We’re in the midst of autumn, which truly is one of the best times of the year. The NFL season has arrived, the leaves are changing colors, and the holidays are just around the corner. But for seniors, when we think of fall, we think of two words: college applications.

For those who are unfamiliar with supplemental essays, most colleges require prospective students to write a short essay on a given prompt. Some are typical, boring topics, but others actually make you think outside of the box, and answering the question has a gratifying feeling. For one in particular, I was asked to come up with a set of “guidelines of my life,” a few quirky habits I have that most people don’t.

I immediately thought of all the small things in my life that mean the most. Just as literature often has a literal and metaphorical meaning behind its words, I believe actions in life do too. And from these minute actions, I derived habits to put in my essay.

One habit, albeit a pretty common one, is to make a list of New Year’s resolutions. I create frivolous tasks such as memorizing certain (rather long) songs and limiting my intake of mint chocolate chip ice cream because, after all, there are hundreds of flavors out there that need my attention. But upon second thought, my list has a deeper meaning. Whenever I need to take a step back from my crazy and hectic life, I open up my wallet (where my list is) and read those resolutions, an act that always brings a smile to my face.

Another habit I have involves an elite group of motorists all over the United States. Yes, I am talking about the Jeep wave. Although it may seem silly, a surprising number of Wrangler drivers utilize it. I would have to estimate that maybe 50% of the Wrangler population knows about the wave, and out of that 50%, about 10% do it every time with an unmatched enthusiasm. So, after 12 years of math classes, I can safely say that 95% of the time I pass a fellow Wrangler driver, I get rejected. But nothing is more satisfying than a successful Jeep wave, a similar feeling to the one Kramer must have felt when he accidentally put up the gang sign that warded away the “Van Buren Boys” at the pizza shop (a classic Seinfeld moment).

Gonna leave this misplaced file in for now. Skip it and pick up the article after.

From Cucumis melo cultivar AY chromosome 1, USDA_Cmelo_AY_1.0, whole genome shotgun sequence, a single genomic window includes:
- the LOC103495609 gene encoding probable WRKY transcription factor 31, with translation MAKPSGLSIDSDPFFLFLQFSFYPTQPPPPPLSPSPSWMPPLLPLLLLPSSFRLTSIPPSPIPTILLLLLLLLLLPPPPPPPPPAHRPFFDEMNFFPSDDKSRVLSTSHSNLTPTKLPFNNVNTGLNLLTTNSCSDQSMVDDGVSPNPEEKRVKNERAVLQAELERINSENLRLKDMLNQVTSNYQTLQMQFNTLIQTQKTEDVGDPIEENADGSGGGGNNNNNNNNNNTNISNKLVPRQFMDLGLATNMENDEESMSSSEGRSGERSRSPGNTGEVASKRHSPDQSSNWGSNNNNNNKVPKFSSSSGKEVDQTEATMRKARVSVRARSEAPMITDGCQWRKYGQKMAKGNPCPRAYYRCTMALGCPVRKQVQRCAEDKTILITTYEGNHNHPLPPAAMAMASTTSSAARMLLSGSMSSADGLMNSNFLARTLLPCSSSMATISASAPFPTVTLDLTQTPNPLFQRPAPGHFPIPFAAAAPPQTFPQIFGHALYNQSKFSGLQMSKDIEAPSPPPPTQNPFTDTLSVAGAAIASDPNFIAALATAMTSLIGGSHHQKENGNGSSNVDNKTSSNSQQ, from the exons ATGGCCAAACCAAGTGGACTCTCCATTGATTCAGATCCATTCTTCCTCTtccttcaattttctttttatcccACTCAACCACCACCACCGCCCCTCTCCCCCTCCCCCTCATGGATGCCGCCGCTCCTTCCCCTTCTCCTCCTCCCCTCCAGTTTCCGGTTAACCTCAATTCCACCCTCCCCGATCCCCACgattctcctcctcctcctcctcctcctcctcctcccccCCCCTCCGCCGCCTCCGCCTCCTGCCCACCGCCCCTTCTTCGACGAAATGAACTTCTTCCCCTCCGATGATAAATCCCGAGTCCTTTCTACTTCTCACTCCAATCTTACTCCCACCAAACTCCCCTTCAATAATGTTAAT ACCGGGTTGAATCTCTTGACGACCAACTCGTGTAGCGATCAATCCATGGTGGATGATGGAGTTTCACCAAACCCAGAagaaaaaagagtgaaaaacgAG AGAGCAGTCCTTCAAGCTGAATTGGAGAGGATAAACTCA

Or finally, if I arrive home before a song that I particularly like is over, I sit in the garage and listen until its conclusion. As anyone who knows my dog Tucker can say, my house is constantly filled with a barrage of irritating and relentless barks. So, those last seconds of lounging in my car listening to music are the last seconds of peace and quiet I usually have that day.

It’s amazing to think just how much enjoyment we get out of the small moments in life. My New Year’s resolution list takes about 10 minutes to write, but provides a year’s worth of entertainment. The “Jeep wave” takes about three seconds, yet it keeps me smiling the rest of the way home. The last moments of a song while reclined back in the driver’s seat of my Wrangler are also my most cherished. And maybe the couple of hours I spend writing a supplemental essay is really time I spend learning about myself. After all, the big moments in life are just the culmination of all the smaller, precious ones.

Will Bruschi is a senior at Wilton High School. He shares this column with four classmates.